What’s your take on grinding? Does it turn you on? Do you find it annoying? Is it just whatever? Something you’ve gotten used to? When you go out dancing are you just going out dancing? Or is the goal of your night to hook up with a stranger? Is it different for men and women?

As a woman, I’m generally left grossed out by the exchange, based on the type of guy who chooses to grind up on me. Maybe if the guy made himself more attractive to me, I wouldn’t feel so dirty. Maybe it’d turn me on. But I have yet to find a grinder I could be attracted to.

- D

Monday, April 13, 2009

Maybe Texas Should Just Leave the Union

Texas Representative Betty Brown has requested that Asian-Americans change their names so they are "easier for [other] Americans to deal with."

This story offends me on so many levels. First of all, as an Asian-American with a supposedly unpronounceable name, I dare anyone to make me change my name. Not happening. Second, to force people to change their names for voting purposes is a clear civil rights violation. And third, well, I just came back from Austin and had a great time there (though I must note that I observed Austin to be pretty White-washed).

Read about it here:

Good old Democratic Party (as well as The Organization of Chinese Americans, and I'm sure several other Asian-American groups) demanded an apology. Brown gave one a few days later, and made some other stupid statements about "diversity" and "enrichment." Ya right, if you really appreciated diversity and felt that different ethnic backgrounds enrich a state, you wouldn't have made those comments in the first place, would you?

_ D

Tuesday, April 7, 2009

Kumar (Minus Harold) Goes to the White House

If you're a House fanatic, 'scuse me for potentially spoiling last night's episode for you. Relax, I'm not going to tell you what happened. All I will say is that Kal Penn is working for a different House now. The White House! Read about it here:

So apparently Kal Penn and the prez got to be friendly on the campaign trail (you may have noticed their embrace at Obama's inauguration jam). And now Penn's going to be representing Asian-Americans as the associate director in the Office of Public Liaison.

Who would have thought this guy, essentially the only Indian-American actor to get lead roles in somewhat mainstream films, would have ended up helping to running our country? Well, I hope he doesn't muck it up. I'd love to see more Asian-Americans in future administrations.

Saturday, April 4, 2009

How 'Bout a Lump of Racial Dialogue with Your Morning Coffee?

This link sends you to a segment from Good Morning America that played Thursday morning.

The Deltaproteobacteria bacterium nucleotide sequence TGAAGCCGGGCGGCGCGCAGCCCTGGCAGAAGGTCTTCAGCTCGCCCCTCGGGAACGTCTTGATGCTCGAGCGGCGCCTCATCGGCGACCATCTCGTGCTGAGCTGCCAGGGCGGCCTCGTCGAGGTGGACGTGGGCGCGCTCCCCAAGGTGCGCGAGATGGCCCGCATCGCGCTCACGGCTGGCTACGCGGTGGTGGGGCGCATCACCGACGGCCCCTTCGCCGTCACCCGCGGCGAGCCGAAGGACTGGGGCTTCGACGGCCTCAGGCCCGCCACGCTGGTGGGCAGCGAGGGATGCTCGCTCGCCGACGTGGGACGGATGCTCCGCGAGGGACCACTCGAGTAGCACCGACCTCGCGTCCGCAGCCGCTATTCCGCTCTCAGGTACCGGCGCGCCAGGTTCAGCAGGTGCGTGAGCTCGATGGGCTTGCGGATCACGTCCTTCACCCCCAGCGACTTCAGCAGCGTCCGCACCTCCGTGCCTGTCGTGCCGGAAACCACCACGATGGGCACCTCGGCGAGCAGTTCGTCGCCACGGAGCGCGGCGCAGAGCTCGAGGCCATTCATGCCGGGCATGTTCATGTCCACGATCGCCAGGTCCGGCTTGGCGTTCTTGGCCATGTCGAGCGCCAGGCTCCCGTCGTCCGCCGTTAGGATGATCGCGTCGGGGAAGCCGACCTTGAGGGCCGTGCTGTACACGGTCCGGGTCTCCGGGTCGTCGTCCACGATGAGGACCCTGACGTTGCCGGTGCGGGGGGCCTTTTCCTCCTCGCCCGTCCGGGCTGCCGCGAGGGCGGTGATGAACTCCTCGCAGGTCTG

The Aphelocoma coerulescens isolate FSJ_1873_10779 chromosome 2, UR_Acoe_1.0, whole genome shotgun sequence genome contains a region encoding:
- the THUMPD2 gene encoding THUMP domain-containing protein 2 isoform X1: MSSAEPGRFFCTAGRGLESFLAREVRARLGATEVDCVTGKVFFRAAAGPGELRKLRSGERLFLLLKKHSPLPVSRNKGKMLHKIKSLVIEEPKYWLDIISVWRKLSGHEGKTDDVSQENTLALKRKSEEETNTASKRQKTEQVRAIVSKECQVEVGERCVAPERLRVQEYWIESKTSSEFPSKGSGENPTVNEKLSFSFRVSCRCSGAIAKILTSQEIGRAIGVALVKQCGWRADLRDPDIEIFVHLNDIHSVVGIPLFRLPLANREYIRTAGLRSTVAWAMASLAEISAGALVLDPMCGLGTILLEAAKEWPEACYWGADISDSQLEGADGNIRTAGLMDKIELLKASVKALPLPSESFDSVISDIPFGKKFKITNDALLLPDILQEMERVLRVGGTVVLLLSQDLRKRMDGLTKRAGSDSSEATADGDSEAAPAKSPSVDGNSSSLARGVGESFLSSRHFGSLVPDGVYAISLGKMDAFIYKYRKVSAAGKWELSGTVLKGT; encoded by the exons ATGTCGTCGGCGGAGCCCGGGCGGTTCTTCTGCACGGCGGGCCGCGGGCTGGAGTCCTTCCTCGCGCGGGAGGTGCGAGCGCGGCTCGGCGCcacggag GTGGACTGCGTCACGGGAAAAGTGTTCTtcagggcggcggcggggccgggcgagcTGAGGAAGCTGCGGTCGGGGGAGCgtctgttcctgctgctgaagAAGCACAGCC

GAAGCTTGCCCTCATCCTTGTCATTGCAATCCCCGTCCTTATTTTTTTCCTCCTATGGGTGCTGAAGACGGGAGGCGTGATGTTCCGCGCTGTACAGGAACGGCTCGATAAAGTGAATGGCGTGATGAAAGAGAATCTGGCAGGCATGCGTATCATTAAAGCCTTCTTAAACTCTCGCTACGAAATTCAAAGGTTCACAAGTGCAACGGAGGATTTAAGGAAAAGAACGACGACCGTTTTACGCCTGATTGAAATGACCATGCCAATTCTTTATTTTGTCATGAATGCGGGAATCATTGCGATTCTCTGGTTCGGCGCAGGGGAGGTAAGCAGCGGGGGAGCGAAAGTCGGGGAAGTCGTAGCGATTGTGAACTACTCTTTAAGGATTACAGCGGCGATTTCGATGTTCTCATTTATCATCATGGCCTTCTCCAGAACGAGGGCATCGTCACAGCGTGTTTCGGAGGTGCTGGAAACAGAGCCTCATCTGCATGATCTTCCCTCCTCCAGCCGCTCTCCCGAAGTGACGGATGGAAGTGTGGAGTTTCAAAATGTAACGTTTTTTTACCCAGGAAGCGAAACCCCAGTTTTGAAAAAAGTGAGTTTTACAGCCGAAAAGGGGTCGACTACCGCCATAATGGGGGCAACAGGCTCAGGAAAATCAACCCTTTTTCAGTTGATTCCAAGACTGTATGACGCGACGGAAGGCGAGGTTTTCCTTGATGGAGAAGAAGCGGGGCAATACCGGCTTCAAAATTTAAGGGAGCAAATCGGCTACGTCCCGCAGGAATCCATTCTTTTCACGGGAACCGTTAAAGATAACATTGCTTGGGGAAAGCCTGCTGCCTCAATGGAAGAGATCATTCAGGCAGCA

It's not that long, so I urge you to watch it. It's not need-to-know news or anything. However, this clips provides some insights into the racial climate of today. Ugh, a conversation about race, that's too heavy for me, you say? Believe it or not, it's actually kind of precious.

Basically, Diane and Robin chat with one panel of White children and one panel of Black children about their thoughts on race and racism.

Again, you can watch it here (sorry, ABC wouldn't let me embed the footage):

So, what do you think readers? Are kids today less racist than kids from the previous decade? Or rather, have 21st Century kids grown up in more tolerant, liberal times? Have attitudes about race shifted so severely in the last 10 years that kids think of skin color as just a mere afterthought? How have they been influenced by the election of a Black president?

My thing is, how reliable are kids anyway when it comes to measuring attitudes about social constructs, like race? Racism and prejudice are not inherent; nobody's born racist. Intolerance is something you have to be taught - by your parents, society, schools, etc. As a kid, I lived in a large apartment complex and played with a multi-racial crew of children. Save the fact that I spoke a different language from them, I never thought of them as different from me.

So while I think it is awesome that these kids seem unaffected by race (save the fact that they have noticed that there are a rainbow of skin colors in the world), I'm not going to jump to any conclusions. I'd like to see Robin and Diane have another convo with these kids in about 10 years. And if they maintain the attitudes they displayed as children, then I'd say we're on our way to achieving the post-racial America dream.

One thing I will say is that there has been a noticeable change in power dynamics in the last 20 years. Those kids are perceptive; Oprah and Will Smith are two of the most powerful people in the world. And how cool is it that they consider Michelle Obama to be one of the most beautiful women in the world?